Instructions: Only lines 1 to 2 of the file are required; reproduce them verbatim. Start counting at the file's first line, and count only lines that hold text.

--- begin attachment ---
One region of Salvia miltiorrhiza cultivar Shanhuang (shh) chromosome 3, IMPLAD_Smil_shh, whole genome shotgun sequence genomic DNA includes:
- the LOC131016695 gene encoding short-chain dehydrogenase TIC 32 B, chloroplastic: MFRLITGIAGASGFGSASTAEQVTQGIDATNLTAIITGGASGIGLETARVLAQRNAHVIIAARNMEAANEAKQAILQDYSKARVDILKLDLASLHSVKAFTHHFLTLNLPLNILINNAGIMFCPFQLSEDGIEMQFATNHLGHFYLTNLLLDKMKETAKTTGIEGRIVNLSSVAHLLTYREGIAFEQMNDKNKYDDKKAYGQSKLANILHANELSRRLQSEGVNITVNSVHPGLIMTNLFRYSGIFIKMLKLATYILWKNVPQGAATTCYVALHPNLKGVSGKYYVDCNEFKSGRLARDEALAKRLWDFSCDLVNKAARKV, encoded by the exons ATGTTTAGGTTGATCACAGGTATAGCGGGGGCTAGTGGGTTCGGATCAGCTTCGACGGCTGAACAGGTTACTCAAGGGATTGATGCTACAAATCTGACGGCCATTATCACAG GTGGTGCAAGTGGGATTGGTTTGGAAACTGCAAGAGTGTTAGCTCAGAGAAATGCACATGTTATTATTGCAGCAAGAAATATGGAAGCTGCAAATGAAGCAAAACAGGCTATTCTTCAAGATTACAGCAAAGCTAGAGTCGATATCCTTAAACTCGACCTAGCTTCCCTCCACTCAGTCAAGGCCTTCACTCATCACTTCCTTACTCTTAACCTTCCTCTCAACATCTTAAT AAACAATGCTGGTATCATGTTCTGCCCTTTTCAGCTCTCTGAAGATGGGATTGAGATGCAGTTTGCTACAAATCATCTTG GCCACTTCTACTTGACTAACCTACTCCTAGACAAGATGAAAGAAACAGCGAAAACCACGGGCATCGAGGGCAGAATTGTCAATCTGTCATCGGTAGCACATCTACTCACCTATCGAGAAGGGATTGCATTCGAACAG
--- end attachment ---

One region of Salvia miltiorrhiza cultivar Shanhuang (shh) chromosome 3, IMPLAD_Smil_shh, whole genome shotgun sequence genomic DNA includes:
- the LOC131016695 gene encoding short-chain dehydrogenase TIC 32 B, chloroplastic: MFRLITGIAGASGFGSASTAEQVTQGIDATNLTAIITGGASGIGLETARVLAQRNAHVIIAARNMEAANEAKQAILQDYSKARVDILKLDLASLHSVKAFTHHFLTLNLPLNILINNAGIMFCPFQLSEDGIEMQFATNHLGHFYLTNLLLDKMKETAKTTGIEGRIVNLSSVAHLLTYREGIAFEQMNDKNKYDDKKAYGQSKLANILHANELSRRLQSEGVNITVNSVHPGLIMTNLFRYSGIFIKMLKLATYILWKNVPQGAATTCYVALHPNLKGVSGKYYVDCNEFKSGRLARDEALAKRLWDFSCDLVNKAARKV, encoded by the exons ATGTTTAGGTTGATCACAGGTATAGCGGGGGCTAGTGGGTTCGGATCAGCTTCGACGGCTGAACAGGTTACTCAAGGGATTGATGCTACAAATCTGACGGCCATTATCACAG GTGGTGCAAGTGGGATTGGTTTGGAAACTGCAAGAGTGTTAGCTCAGAGAAATGCACATGTTATTATTGCAGCAAGAAATATGGAAGCTGCAAATGAAGCAAAACAGGCTATTCTTCAAGATTACAGCAAAGCTAGAGTCGATATCCTTAAACTCGACCTAGCTTCCCTCCACTCAGTCAAGGCCTTCACTCATCACTTCCTTACTCTTAACCTTCCTCTCAACATCTTAAT AAACAATGCTGGTATCATGTTCTGCCCTTTTCAGCTCTCTGAAGATGGGATTGAGATGCAGTTTGCTACAAATCATCTTG GCCACTTCTACTTGACTAACCTACTCCTAGACAAGATGAAAGAAACAGCGAAAACCACGGGCATCGAGGGCAGAATTGTCAATCTGTCATCGGTAGCACATCTACTCACCTATCGAGAAGGGATTGCATTCGAACAG